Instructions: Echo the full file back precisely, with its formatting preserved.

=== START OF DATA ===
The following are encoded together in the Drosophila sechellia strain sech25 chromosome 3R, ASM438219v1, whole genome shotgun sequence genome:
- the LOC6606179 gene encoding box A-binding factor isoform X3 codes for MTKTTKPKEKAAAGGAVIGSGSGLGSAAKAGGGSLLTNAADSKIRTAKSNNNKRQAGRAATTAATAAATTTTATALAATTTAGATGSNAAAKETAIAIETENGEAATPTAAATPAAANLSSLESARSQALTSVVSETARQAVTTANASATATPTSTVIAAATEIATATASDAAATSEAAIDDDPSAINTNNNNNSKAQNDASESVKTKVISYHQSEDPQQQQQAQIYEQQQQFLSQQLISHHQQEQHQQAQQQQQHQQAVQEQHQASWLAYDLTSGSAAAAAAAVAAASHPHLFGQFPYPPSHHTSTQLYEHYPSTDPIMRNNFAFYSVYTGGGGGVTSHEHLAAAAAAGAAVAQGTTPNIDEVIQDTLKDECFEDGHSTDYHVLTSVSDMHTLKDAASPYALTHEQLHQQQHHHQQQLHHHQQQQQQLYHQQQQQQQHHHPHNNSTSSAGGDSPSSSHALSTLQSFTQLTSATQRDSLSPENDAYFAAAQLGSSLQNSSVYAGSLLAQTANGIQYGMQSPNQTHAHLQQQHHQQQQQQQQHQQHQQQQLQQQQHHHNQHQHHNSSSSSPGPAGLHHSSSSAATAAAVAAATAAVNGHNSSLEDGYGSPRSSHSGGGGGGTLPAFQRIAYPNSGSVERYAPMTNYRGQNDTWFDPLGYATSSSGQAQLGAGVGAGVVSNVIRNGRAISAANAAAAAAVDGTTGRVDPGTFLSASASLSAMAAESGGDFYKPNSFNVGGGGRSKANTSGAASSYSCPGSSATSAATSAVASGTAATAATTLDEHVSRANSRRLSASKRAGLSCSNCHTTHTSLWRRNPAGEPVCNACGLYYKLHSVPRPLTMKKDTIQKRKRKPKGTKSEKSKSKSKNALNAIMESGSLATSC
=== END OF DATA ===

The following are encoded together in the Drosophila sechellia strain sech25 chromosome 3R, ASM438219v1, whole genome shotgun sequence genome:
- the LOC6606179 gene encoding box A-binding factor isoform X3 codes for MTKTTKPKEKAAAGGAVIGSGSGLGSAAKAGGGSLLTNAADSKIRTAKSNNNKRQAGRAATTAATAAATTTTATALAATTTAGATGSNAAAKETAIAIETENGEAATPTAAATPAAANLSSLESARSQALTSVVSETARQAVTTANASATATPTSTVIAAATEIATATASDAAATSEAAIDDDPSAINTNNNNNSKAQNDASESVKTKVISYHQSEDPQQQQQAQIYEQQQQFLSQQLISHHQQEQHQQAQQQQQHQQAVQEQHQASWLAYDLTSGSAAAAAAAVAAASHPHLFGQFPYPPSHHTSTQLYEHYPSTDPIMRNNFAFYSVYTGGGGGVTSHEHLAAAAAAGAAVAQGTTPNIDEVIQDTLKDECFEDGHSTDYHVLTSVSDMHTLKDAASPYALTHEQLHQQQHHHQQQLHHHQQQQQQLYHQQQQQQQHHHPHNNSTSSAGGDSPSSSHALSTLQSFTQLTSATQRDSLSPENDAYFAAAQLGSSLQNSSVYAGSLLAQTANGIQYGMQSPNQTHAHLQQQHHQQQQQQQQHQQHQQQQLQQQQHHHNQHQHHNSSSSSPGPAGLHHSSSSAATAAAVAAATAAVNGHNSSLEDGYGSPRSSHSGGGGGGTLPAFQRIAYPNSGSVERYAPMTNYRGQNDTWFDPLGYATSSSGQAQLGAGVGAGVVSNVIRNGRAISAANAAAAAAVDGTTGRVDPGTFLSASASLSAMAAESGGDFYKPNSFNVGGGGRSKANTSGAASSYSCPGSSATSAATSAVASGTAATAATTLDEHVSRANSRRLSASKRAGLSCSNCHTTHTSLWRRNPAGEPVCNACGLYYKLHSVPRPLTMKKDTIQKRKRKPKGTKSEKSKSKSKNALNAIMESGSLATSC